• His Highness, the Sultan of Perak, granted audiences and in doing so was made to understand that the majority of the members of the Legislative Assembly no longer support the incumbent Mentri Besar. Of these, three memberships are disputed in view of letters of resignation having been tendered to the Speaker. The Speaker has taken the position that the letters are valid and as such the two members are no longer members. Further, legal proceedings are being contemplated
  • excluding the three disputed memberships, both the Pakatan Rakyat and the Barisan Nasional each hold influence over twenty-eight members
  • twenty-eight members have indicated in private to His Highness that they no longer have confidence in the incumbent Mentri Besar. With the three disputed memberships, this number increases to thirty-one
  • no vote of confidence has been moved at the Assembly
  • the incumbent Mentri Besar made a request for dissolution of the Assembly. This request was not made on the basis that the majority of members had lost confidence in the Mentri Besar. Rather, it was made on the basis that in the circumstances it might be appropriate for fresh elections to be held in the State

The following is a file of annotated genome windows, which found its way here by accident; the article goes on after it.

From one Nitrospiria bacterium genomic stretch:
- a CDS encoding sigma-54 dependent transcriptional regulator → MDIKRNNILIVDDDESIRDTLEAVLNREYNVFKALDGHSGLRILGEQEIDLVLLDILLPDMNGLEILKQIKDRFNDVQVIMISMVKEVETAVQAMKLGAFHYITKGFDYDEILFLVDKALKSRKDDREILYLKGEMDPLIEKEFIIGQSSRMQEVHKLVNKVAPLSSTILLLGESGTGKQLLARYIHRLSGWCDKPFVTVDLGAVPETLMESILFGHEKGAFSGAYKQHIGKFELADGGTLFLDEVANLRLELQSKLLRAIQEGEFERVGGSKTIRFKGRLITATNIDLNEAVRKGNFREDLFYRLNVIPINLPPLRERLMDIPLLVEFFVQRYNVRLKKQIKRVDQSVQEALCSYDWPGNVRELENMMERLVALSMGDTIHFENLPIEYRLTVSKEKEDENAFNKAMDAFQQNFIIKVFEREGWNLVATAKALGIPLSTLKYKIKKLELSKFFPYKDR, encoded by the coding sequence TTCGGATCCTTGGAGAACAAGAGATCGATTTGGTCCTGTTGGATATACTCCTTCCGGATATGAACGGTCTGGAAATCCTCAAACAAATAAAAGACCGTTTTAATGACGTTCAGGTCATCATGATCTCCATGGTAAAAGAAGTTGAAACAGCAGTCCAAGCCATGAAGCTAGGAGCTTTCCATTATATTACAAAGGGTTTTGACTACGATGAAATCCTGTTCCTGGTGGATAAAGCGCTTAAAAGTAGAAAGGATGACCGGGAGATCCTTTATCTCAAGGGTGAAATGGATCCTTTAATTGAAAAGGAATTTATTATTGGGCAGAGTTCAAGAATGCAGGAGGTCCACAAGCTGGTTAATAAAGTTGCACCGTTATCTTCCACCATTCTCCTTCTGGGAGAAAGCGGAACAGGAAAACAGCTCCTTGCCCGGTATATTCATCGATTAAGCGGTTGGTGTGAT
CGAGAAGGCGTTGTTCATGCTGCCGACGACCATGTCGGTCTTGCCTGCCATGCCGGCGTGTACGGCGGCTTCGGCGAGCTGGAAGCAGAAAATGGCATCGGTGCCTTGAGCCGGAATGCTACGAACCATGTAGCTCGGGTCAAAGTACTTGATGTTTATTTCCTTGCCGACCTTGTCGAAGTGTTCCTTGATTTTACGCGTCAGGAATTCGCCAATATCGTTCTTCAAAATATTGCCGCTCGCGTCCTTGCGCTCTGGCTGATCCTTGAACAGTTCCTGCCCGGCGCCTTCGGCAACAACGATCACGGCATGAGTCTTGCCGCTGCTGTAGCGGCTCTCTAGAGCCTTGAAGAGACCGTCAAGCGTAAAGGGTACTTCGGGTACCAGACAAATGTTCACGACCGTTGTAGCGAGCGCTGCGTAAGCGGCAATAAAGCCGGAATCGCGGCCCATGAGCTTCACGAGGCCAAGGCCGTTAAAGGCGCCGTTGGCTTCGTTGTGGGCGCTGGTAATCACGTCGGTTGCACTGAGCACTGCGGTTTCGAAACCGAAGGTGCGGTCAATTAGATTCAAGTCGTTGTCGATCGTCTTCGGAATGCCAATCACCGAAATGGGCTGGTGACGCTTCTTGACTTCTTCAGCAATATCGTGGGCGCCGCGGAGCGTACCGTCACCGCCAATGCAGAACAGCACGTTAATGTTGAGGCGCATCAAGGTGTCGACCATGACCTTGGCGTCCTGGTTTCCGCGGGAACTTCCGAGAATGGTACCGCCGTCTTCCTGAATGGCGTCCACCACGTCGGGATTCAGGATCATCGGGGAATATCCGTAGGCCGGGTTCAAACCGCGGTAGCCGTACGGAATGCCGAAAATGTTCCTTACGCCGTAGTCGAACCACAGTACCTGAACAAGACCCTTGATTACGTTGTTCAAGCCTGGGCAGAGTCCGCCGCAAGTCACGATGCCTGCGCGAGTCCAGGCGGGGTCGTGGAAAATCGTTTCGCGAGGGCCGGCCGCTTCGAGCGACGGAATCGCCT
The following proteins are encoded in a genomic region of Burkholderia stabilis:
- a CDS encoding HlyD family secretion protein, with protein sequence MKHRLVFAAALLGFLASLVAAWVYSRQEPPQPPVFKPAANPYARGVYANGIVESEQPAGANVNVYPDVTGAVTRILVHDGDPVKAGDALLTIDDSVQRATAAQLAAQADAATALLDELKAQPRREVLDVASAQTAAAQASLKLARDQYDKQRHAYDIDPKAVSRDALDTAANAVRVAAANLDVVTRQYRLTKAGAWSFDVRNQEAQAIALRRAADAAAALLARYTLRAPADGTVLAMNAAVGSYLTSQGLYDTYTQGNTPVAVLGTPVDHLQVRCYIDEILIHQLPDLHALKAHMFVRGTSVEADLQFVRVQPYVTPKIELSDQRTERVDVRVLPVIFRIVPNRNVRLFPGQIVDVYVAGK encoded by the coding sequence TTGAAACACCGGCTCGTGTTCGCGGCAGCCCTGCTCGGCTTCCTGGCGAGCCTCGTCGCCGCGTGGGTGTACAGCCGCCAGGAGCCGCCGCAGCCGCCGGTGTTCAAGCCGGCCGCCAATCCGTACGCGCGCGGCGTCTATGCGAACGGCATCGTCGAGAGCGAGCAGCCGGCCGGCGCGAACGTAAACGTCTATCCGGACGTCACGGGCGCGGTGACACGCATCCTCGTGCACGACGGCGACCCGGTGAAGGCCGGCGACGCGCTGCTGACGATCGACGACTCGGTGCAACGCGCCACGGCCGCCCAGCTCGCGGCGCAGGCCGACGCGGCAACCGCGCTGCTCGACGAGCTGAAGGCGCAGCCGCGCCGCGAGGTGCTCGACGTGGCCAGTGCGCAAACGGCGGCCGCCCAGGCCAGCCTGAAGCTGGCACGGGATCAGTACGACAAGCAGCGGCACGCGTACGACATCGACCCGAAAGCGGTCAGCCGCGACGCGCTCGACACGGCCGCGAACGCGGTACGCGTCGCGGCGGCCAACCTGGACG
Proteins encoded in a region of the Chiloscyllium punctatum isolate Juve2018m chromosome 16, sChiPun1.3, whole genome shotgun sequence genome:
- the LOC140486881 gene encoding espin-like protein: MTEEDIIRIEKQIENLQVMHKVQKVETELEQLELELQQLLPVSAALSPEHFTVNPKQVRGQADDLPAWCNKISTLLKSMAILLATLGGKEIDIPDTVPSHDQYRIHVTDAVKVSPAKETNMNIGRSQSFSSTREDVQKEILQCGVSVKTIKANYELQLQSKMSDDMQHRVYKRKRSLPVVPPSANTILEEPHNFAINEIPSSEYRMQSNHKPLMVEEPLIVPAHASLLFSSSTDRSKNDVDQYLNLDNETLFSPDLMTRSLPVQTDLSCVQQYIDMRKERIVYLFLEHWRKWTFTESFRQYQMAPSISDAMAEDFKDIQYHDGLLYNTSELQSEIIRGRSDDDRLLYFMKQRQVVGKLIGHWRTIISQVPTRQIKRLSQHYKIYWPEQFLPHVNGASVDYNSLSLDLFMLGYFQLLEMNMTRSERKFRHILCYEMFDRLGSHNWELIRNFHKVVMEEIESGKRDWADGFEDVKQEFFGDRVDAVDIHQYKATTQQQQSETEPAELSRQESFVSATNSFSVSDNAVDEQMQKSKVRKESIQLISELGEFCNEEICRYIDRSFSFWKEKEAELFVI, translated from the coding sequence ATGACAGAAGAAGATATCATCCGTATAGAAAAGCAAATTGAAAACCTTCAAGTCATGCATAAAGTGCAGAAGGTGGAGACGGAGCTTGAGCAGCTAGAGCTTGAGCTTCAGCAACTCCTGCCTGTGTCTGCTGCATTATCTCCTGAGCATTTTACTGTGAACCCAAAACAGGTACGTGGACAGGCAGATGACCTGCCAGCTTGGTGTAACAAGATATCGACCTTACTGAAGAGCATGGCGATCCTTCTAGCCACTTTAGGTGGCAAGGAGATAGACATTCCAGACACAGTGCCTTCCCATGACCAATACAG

• on 5th February 2009 His Highness refused the request and directed the Executive Council to resign. From a statement issued by the palace, this directive was based on His Highness having refused the request for dissolution.
  • crucially, the directive was made in accordance with Article 16(6) of the Perak Constitution. This article provides that where a request for dissolution is made as a consequence of the Mentri Besar ceasing to command the confidence of the majority of the members of the Assembly and His Highness refuses, the incumbent Mentri Besar must tender the resignation of the Executive Council.
From the above, it is apparent that His Highness considered the situation to be one in which the Mentri Besar had ceased to command the confidence of the majority of the members. In doing so, His Highness accepted the three disputed members as still being members of the Assembly and as such approached the situation on the assumption that the Barisan block outnumbered Pakatan by three instead of one.

It must be borne in mind that:
  • as noted above Article 16(6) is specifically directed to a no-confidence scenario, that is the incumbent Mentri Besar can seek the dissolution of the Assembly upon his having ceased to command the confidence of the majority
  • Article 36(2) however provides more generally that His Highness has the power to dissolve the assembly. It is clear that this provision is aimed at allowing His Highness to dissolve the Assembly for other reasons thought to be appropriate
  • as a matter of law His Highness is empowered to do what is permitted under the Perak Constitution and the Federal Constitution. This is the essence of a constitutional monarchy